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Iranian President is facing talks to resign over the economic crisis

As Iran marked the 40th anniversary of its Islamic revolution, a white-turban Shiite priest directed at a memorial power to President Hassan Rouhani, a companion, with this sign: "You who are the cause of inflation, we hope you won" t last until spring. "With much criticism of his collapsing nuclear agreements and renewed tensions with the United States, the relatively moderate Rouhani stands against anger from clergy, hard forces, and an ever-growing, confused public now threatening their position. Iranian presidents usually see their popularity eroded during his other four years but analysts say Rouhani is particularly vulnerable because of the economic crisis that attacks the country's national currency, which has damaged ordinary Iranians and emboldened critics to openly call for his concern. Although such a move has only happened once in the Islamic Republic's four decades, the popular dissatisfaction on the streets of Iran could now be possible. "I don't care who is in the presidential palace: a clergyman, a general, or someone else," said Qassim Abhari, who sells hats and socks on the Tehran streets. "We need someone who creates jobs and drives the brake pedal heavily on rising prices. " It has been a long fall for Rouhani, who secured the nuclear power in 201 5 after two years in the office and won the Iranian praise, which flooded the streets to celebrate it. Under the agreement, Iran limited its enrichment of uranium in exchange for the suspension of economic sanctions. But the benefits of the agreement never…

As Iran marked the 40th anniversary of its Islamic revolution, a white-turban Shiite priest directed at a memorial power to President Hassan Rouhani, a companion, with this sign: “You who are the cause of inflation, we hope you won” t last until spring. “With much criticism of his collapsing nuclear agreements and renewed tensions with the United States, the relatively moderate Rouhani stands against anger from clergy, hard forces, and an ever-growing, confused public now threatening their position.

Iranian presidents usually see their popularity eroded during his other four years but analysts say Rouhani is particularly vulnerable because of the economic crisis that attacks the country’s national currency, which has damaged ordinary Iranians and emboldened critics to openly call for his concern.

Although such a move has only happened once in the Islamic Republic’s four decades, the popular dissatisfaction on the streets of Iran could now be possible.

“I don’t care who is in the presidential palace: a clergyman, a general, or someone else,” said Qassim Abhari, who sells hats and socks on the Tehran streets. “We need someone who creates jobs and drives the brake pedal heavily on rising prices. “

It has been a long fall for Rouhani, who secured the nuclear power in 201

5 after two years in the office and won the Iranian praise, which flooded the streets to celebrate it. Under the agreement, Iran limited its enrichment of uranium in exchange for the suspension of economic sanctions.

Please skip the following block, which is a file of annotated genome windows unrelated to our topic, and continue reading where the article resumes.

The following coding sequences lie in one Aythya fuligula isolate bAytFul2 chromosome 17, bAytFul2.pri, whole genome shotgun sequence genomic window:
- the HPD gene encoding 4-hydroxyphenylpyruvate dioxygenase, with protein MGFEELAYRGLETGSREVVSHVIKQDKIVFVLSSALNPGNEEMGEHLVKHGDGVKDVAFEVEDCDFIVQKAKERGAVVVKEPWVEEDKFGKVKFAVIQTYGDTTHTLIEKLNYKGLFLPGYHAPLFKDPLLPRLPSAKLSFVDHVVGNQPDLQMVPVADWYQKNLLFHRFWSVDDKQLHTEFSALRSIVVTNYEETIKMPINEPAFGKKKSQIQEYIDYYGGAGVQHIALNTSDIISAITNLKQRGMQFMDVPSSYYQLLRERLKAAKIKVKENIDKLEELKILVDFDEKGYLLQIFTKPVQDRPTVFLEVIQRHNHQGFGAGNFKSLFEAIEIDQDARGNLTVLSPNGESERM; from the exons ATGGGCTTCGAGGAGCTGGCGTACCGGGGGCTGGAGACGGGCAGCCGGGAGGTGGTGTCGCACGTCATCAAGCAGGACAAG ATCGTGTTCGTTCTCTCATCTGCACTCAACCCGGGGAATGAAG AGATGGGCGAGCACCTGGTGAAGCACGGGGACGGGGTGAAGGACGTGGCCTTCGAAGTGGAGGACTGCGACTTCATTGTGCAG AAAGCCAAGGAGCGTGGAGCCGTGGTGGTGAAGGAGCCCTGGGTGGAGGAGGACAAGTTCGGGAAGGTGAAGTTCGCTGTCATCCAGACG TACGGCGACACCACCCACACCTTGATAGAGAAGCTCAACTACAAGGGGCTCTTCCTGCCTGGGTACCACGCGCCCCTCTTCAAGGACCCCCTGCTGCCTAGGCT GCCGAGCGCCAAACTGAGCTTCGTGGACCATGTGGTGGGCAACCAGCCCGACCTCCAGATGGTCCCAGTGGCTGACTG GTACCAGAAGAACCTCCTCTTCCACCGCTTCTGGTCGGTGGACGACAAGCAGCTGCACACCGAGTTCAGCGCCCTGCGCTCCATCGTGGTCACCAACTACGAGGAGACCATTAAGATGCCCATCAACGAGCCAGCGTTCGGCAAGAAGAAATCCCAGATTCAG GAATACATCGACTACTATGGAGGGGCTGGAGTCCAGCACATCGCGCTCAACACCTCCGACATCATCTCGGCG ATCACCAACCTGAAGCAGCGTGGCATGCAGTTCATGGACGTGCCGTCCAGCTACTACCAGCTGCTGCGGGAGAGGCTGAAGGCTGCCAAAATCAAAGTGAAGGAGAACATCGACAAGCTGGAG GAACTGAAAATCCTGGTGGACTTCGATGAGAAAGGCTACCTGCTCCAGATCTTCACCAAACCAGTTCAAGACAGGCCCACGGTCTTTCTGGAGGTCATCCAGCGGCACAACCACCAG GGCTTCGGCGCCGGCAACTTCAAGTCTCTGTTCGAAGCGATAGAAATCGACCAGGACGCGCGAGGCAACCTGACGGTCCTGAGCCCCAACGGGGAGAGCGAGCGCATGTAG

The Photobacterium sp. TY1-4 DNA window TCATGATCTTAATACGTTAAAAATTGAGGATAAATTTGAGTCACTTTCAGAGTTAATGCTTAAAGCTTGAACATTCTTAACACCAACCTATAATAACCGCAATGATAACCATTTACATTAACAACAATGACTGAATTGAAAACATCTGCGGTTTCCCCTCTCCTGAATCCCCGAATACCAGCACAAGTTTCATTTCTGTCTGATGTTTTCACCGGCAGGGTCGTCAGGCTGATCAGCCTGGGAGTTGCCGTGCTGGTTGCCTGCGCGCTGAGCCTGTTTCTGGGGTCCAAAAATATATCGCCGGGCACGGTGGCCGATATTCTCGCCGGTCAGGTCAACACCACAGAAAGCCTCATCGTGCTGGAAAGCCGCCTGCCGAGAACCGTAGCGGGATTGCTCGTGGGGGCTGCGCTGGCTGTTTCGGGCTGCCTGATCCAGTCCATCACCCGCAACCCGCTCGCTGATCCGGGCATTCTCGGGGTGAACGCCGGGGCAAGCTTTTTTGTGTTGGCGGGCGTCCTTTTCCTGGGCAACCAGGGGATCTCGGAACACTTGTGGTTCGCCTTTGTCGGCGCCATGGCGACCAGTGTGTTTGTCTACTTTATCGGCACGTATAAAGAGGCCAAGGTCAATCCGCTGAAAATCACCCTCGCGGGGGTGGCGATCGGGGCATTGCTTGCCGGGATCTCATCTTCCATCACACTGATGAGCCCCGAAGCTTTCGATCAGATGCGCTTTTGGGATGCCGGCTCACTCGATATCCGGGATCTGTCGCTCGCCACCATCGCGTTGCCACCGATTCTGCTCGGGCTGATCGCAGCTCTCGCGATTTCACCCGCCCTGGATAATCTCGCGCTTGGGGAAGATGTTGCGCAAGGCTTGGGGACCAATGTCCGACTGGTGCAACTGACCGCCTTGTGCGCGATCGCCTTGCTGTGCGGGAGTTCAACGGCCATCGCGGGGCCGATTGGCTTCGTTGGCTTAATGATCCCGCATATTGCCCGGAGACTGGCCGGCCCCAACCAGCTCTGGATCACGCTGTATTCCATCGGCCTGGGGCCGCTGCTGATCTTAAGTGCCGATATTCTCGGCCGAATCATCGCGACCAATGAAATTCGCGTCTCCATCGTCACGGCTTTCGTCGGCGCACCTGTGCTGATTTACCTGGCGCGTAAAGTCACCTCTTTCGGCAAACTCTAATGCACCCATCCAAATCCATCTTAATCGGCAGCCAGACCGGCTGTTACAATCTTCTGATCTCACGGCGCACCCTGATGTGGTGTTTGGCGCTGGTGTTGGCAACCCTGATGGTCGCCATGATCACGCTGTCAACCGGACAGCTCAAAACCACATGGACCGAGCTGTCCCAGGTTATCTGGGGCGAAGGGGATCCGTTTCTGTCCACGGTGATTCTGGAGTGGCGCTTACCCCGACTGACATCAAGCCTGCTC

But the benefits of the agreement never reached much of the Iranian public. Although President Donald Trump drew America from the May agreement, the uncertainty over his future caused the riot to crater and burned sporadic, nationwide protests.

Now the rial falls again to 133,000 to $ 1. It had been $ 32,000 at the time of the deal. On social media hard packs are shared with price lists showing food staples such as beans, rice and tomato paste rising up to 238 percent.

Hard rocks stopped Parliament’s speaker Ali Larijani, an ally of Rouhani, from addressing a crowd in Karaj, just 40 kilometers (25 miles) west of Tehran. Rouhani Foreign Minister Mohammad Javad Zarif, who was usually gathered, appeared visibly frustrated at a new security conference in Munich.

Hassan Abbasi, a retired general secretary of Iran’s fierce revolutionary guard who answers senior leader Ayatollah Ali Khamenei a speech after Karaj said he believed people would spit on Rouhani, Larijani and Zarif on the streets across the nuclear dealership when they left the office. He said they “shiver” over the deal’s case.

“Mr Hassan Rouhani, Zarif and Mr. Larijani, go to hell,” said Abbasi to applause.

Tension between hardband and moderate forces within Iran is nothing new. The political structure of the Islamic Republic confuses who drives power between paramilitary forces in the guard and the country’s civilian government. Reformist President Mohammad Khatami faced similar pressures in the second half, which gave way to the hard-line president Mahmoud Ahmadinejad.

But Khatami did not face the same abrasive financial pressure or an American president as Donald Trump, whose administration has taken a maximalist approach to pushing Tehran. Analysts say that only further weak Rouhani’s hand.

“You, Mr President, have only 15 to 20 percent of power in the Iranian government,” said the pro-Rouhani daily Jomhouri Eslami in a January editorial. “You can’t run the country with this amount of power and be responsible for all its difficulties and problems.”

Rouhani himself seemed to acknowledge the pressure he encountered during a visit to the Iranian port city of Bandar Abbas on Monday. [19659003] “Presidential elections are held every four years,” he said. “When people voted for a particular point of view, everyone should go after it and support it”.

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